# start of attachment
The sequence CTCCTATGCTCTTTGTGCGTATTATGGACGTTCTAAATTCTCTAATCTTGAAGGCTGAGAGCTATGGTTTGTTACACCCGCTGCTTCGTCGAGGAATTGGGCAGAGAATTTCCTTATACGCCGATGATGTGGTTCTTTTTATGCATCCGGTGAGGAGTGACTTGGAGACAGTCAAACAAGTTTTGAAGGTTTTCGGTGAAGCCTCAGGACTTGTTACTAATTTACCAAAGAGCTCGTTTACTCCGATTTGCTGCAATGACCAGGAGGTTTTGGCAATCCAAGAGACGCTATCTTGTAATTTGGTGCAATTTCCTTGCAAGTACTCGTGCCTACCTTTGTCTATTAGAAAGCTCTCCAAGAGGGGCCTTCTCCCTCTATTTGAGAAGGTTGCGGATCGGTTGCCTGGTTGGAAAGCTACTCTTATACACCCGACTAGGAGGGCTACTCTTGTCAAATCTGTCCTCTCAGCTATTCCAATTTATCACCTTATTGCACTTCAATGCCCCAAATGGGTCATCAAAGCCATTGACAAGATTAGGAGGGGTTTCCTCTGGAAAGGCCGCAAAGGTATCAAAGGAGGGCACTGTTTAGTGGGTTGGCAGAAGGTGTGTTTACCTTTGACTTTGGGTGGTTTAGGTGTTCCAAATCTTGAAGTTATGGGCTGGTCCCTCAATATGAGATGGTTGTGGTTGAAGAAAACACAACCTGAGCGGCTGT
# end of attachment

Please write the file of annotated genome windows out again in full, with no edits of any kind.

The sequence CTCCTATGCTCTTTGTGCGTATTATGGACGTTCTAAATTCTCTAATCTTGAAGGCTGAGAGCTATGGTTTGTTACACCCGCTGCTTCGTCGAGGAATTGGGCAGAGAATTTCCTTATACGCCGATGATGTGGTTCTTTTTATGCATCCGGTGAGGAGTGACTTGGAGACAGTCAAACAAGTTTTGAAGGTTTTCGGTGAAGCCTCAGGACTTGTTACTAATTTACCAAAGAGCTCGTTTACTCCGATTTGCTGCAATGACCAGGAGGTTTTGGCAATCCAAGAGACGCTATCTTGTAATTTGGTGCAATTTCCTTGCAAGTACTCGTGCCTACCTTTGTCTATTAGAAAGCTCTCCAAGAGGGGCCTTCTCCCTCTATTTGAGAAGGTTGCGGATCGGTTGCCTGGTTGGAAAGCTACTCTTATACACCCGACTAGGAGGGCTACTCTTGTCAAATCTGTCCTCTCAGCTATTCCAATTTATCACCTTATTGCACTTCAATGCCCCAAATGGGTCATCAAAGCCATTGACAAGATTAGGAGGGGTTTCCTCTGGAAAGGCCGCAAAGGTATCAAAGGAGGGCACTGTTTAGTGGGTTGGCAGAAGGTGTGTTTACCTTTGACTTTGGGTGGTTTAGGTGTTCCAAATCTTGAAGTTATGGGCTGGTCCCTCAATATGAGATGGTTGTGGTTGAAGAAAACACAACCTGAGCGGCTGT